Contributor Ellis B. Feaster and I were talking about how Don Imus was the best thing to happen to WNBC in 1972. His live commercial reads were legendary – and gave the sales department something to sell. My first comment upon hearing this for the first time was, “My God, was Imus stoned in 1972 or what?” Knowing what we know now about the I-man’s addictions to alcohol and drugs, it’s likely that was the case.
What more could I write about a man whom dozens, if not hundreds of radio people all over America were inspired to get into the business because of Don Imus? What could I possibly say that hasn’t already been said? For your humble Founder, discovering Imus on the radio for the first time in the late seventies was like finding the funniest comedian I’d ever heard. And the man could drop his lines over a ten-second record intro. It was pure magic.
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This recording drags a little. Either the source tape was recorded a bit too fast or the playback unit was a bit slow. Or the tape stretched with age. At any rate, the music sounds a *little* slower than normal and the pitch is ever so slightly lower. I tried to fix that with a bit of time compression and compensation but too much processing leaves digital artifacts. So, it’s a bit better than I first heard it. Also, as tapes age, they tend to lose the oxide coating that holds the analog sound information. This one suffers a little of that, more in some locations than others. The beginning of this tape was worse than the end. That’s normal.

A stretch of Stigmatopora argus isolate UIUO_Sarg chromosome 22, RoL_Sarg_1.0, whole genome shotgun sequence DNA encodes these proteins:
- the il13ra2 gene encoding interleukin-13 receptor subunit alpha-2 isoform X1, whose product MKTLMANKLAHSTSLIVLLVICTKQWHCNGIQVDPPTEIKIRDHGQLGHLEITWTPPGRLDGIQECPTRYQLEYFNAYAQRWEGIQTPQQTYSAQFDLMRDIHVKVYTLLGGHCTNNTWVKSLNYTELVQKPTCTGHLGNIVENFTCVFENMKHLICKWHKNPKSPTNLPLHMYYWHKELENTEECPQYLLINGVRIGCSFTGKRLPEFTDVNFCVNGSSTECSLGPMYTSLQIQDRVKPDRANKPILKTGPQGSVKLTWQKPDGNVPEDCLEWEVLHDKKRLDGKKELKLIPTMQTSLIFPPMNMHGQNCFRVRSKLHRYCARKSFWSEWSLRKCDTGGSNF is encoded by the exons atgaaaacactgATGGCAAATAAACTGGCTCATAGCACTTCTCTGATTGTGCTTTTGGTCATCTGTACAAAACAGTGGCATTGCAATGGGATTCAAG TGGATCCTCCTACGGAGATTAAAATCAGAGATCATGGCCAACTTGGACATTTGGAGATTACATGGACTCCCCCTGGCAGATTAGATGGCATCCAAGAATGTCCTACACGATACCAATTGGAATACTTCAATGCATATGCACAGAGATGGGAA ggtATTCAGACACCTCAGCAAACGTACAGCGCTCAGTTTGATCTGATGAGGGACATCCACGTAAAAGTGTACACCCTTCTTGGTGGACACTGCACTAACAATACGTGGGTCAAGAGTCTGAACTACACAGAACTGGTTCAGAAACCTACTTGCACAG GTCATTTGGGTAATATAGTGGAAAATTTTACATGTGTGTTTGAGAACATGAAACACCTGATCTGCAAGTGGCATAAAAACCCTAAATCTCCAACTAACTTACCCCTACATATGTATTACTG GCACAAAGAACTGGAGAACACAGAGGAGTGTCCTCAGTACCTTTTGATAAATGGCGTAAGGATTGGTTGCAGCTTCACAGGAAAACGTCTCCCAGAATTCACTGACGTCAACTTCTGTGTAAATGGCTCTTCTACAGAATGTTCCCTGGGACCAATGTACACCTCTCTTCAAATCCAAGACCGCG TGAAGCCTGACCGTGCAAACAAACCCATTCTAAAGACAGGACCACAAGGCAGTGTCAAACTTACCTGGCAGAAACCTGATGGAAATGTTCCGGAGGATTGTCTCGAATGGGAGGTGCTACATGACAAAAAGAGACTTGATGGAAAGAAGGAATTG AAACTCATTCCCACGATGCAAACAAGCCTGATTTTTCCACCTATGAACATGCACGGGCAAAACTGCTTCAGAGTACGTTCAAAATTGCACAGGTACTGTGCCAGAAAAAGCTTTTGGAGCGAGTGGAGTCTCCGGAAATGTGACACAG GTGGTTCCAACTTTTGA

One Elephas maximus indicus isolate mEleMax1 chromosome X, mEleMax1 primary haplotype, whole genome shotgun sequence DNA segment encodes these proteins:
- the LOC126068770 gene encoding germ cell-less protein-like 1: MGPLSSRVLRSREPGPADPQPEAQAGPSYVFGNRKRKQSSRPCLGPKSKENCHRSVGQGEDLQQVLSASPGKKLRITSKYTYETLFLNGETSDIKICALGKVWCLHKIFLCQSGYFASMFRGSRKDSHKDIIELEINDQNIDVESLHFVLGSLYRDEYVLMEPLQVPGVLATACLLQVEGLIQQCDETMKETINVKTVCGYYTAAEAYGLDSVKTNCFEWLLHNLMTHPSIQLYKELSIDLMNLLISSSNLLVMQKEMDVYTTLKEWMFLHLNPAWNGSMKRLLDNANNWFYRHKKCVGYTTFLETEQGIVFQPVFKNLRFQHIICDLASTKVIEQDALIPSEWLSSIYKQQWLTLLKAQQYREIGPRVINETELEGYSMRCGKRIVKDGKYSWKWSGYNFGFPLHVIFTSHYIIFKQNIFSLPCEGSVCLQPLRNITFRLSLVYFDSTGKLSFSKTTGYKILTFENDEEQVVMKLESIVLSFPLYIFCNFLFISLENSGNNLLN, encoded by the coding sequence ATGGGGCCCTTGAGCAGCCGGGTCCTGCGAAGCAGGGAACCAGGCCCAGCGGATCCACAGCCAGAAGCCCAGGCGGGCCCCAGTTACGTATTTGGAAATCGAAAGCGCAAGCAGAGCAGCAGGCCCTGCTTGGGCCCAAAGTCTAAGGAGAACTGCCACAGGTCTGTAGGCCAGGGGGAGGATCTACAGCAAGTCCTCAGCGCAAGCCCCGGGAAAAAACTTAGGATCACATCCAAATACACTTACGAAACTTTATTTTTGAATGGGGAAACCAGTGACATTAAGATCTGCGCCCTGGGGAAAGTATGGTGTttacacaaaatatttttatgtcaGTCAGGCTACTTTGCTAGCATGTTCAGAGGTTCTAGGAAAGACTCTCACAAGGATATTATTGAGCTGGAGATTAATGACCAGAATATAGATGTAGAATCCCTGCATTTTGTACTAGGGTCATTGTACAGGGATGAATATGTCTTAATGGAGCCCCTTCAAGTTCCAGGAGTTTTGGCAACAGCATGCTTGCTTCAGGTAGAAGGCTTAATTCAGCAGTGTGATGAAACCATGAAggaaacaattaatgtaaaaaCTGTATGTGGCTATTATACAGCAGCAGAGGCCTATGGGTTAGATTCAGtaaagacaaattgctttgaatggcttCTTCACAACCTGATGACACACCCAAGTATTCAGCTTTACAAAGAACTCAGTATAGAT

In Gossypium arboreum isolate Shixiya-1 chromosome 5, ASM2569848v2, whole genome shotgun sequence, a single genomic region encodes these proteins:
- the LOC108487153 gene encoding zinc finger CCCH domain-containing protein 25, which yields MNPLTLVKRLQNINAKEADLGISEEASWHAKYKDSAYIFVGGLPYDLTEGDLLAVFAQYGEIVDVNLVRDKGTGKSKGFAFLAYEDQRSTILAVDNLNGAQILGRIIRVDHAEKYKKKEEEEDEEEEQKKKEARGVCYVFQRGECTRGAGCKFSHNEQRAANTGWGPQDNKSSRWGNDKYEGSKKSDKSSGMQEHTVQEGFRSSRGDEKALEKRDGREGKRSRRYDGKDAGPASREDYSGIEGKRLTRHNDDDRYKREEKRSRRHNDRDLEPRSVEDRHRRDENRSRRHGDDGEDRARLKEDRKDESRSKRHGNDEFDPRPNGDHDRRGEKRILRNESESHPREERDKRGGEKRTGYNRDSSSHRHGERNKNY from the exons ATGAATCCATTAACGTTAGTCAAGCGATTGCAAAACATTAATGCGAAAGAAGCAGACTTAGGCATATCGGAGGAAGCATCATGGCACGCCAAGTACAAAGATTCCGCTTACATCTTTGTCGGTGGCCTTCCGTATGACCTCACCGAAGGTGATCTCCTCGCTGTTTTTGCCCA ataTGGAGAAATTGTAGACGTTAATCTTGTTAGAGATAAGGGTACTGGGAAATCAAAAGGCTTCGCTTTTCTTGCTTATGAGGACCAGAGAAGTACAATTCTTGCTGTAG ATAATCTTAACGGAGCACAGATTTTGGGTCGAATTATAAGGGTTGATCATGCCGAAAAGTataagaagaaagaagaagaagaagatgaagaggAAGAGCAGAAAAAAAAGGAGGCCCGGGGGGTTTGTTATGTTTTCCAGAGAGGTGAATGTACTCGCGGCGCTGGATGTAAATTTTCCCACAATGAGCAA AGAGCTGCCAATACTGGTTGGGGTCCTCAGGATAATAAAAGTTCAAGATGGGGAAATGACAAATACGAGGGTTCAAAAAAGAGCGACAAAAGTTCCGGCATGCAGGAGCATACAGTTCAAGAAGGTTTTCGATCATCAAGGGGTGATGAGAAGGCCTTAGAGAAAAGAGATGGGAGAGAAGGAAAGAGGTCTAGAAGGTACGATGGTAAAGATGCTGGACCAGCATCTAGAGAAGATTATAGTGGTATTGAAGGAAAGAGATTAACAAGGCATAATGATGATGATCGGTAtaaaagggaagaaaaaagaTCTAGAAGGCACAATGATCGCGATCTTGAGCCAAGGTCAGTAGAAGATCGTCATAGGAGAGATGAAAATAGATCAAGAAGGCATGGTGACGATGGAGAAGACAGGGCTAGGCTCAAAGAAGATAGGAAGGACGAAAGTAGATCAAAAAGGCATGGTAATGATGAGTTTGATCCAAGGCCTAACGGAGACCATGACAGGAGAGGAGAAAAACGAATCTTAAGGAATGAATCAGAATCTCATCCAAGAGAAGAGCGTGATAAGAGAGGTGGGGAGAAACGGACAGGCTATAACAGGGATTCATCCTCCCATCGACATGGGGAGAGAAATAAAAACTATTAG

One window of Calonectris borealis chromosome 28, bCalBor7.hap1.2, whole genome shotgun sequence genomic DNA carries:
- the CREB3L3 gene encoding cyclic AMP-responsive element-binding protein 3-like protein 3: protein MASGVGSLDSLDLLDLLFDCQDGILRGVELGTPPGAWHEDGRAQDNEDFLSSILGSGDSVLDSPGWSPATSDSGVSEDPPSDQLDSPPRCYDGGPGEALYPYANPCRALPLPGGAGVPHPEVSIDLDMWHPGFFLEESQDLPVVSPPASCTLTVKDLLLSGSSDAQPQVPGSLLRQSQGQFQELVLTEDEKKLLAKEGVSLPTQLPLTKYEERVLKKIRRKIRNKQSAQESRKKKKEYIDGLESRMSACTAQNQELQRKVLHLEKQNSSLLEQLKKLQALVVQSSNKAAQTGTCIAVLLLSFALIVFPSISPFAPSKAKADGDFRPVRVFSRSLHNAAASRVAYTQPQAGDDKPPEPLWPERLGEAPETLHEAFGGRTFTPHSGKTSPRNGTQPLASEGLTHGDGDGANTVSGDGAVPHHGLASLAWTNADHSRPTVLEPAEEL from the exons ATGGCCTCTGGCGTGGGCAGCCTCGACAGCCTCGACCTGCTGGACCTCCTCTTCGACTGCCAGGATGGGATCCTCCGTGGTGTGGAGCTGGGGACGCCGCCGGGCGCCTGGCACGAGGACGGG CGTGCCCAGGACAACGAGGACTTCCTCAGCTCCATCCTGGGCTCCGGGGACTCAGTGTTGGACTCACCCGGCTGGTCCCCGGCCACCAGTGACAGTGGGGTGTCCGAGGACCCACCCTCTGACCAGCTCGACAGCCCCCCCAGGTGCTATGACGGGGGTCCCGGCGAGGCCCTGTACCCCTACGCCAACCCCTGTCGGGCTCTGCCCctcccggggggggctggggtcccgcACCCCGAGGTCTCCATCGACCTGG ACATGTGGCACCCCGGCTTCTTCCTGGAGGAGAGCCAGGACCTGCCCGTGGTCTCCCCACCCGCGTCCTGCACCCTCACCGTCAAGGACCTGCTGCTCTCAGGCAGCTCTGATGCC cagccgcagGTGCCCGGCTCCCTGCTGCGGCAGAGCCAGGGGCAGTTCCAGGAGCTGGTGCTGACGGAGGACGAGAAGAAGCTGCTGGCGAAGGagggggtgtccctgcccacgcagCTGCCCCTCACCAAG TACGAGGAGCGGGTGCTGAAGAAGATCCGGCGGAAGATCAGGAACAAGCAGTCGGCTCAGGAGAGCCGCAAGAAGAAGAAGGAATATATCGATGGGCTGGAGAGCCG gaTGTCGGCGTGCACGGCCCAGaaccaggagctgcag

For the one year anniversary, Imus had a number of NBC staffers record congratulatory statements. In their own snarky ways, poking fun of Imus lasting a whole year. Okay, that WAS funny considering he was so much different than the competition. That was another comment I made to Ellis. It’s a miracle NBC even kept the I-Man. Harry Harrison was KILLING it over at WABC. WNBC didn’t stand a chance. NBC didn’t really become popular until the 1980s, as WABC bit the dust.
This aircheck is the first in a series we are presenting in tribute and Memoriam to the great Don Imus. Part two in this series will post shortly.